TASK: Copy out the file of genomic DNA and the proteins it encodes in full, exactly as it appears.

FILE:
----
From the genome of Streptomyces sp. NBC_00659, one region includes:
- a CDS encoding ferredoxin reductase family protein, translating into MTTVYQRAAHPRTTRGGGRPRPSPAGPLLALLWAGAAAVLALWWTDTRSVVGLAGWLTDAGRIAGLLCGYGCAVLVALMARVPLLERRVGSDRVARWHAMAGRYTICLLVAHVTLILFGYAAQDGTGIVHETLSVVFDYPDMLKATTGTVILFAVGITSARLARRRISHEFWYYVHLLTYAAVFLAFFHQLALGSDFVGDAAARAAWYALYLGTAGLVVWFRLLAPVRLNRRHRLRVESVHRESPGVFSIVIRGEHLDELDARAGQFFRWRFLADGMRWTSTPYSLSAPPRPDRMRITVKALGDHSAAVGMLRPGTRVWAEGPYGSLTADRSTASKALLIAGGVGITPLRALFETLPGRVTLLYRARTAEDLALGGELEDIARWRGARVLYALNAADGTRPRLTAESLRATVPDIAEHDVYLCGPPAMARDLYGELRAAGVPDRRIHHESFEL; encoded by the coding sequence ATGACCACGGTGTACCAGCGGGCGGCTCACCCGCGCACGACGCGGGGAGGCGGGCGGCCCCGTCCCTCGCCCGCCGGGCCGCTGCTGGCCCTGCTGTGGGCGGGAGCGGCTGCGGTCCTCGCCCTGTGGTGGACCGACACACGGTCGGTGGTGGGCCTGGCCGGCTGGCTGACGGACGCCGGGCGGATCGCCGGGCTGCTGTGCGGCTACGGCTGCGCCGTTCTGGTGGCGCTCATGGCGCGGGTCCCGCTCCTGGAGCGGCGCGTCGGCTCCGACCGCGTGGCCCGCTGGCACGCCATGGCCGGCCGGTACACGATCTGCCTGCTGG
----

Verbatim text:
From the genome of Streptomyces sp. NBC_00659, one region includes:
- a CDS encoding ferredoxin reductase family protein, translating into MTTVYQRAAHPRTTRGGGRPRPSPAGPLLALLWAGAAAVLALWWTDTRSVVGLAGWLTDAGRIAGLLCGYGCAVLVALMARVPLLERRVGSDRVARWHAMAGRYTICLLVAHVTLILFGYAAQDGTGIVHETLSVVFDYPDMLKATTGTVILFAVGITSARLARRRISHEFWYYVHLLTYAAVFLAFFHQLALGSDFVGDAAARAAWYALYLGTAGLVVWFRLLAPVRLNRRHRLRVESVHRESPGVFSIVIRGEHLDELDARAGQFFRWRFLADGMRWTSTPYSLSAPPRPDRMRITVKALGDHSAAVGMLRPGTRVWAEGPYGSLTADRSTASKALLIAGGVGITPLRALFETLPGRVTLLYRARTAEDLALGGELEDIARWRGARVLYALNAADGTRPRLTAESLRATVPDIAEHDVYLCGPPAMARDLYGELRAAGVPDRRIHHESFEL; encoded by the coding sequence ATGACCACGGTGTACCAGCGGGCGGCTCACCCGCGCACGACGCGGGGAGGCGGGCGGCCCCGTCCCTCGCCCGCCGGGCCGCTGCTGGCCCTGCTGTGGGCGGGAGCGGCTGCGGTCCTCGCCCTGTGGTGGACCGACACACGGTCGGTGGTGGGCCTGGCCGGCTGGCTGACGGACGCCGGGCGGATCGCCGGGCTGCTGTGCGGCTACGGCTGCGCCGTTCTGGTGGCGCTCATGGCGCGGGTCCCGCTCCTGGAGCGGCGCGTCGGCTCCGACCGCGTGGCCCGCTGGCACGCCATGGCCGGCCGGTACACGATCTGCCTGCTGG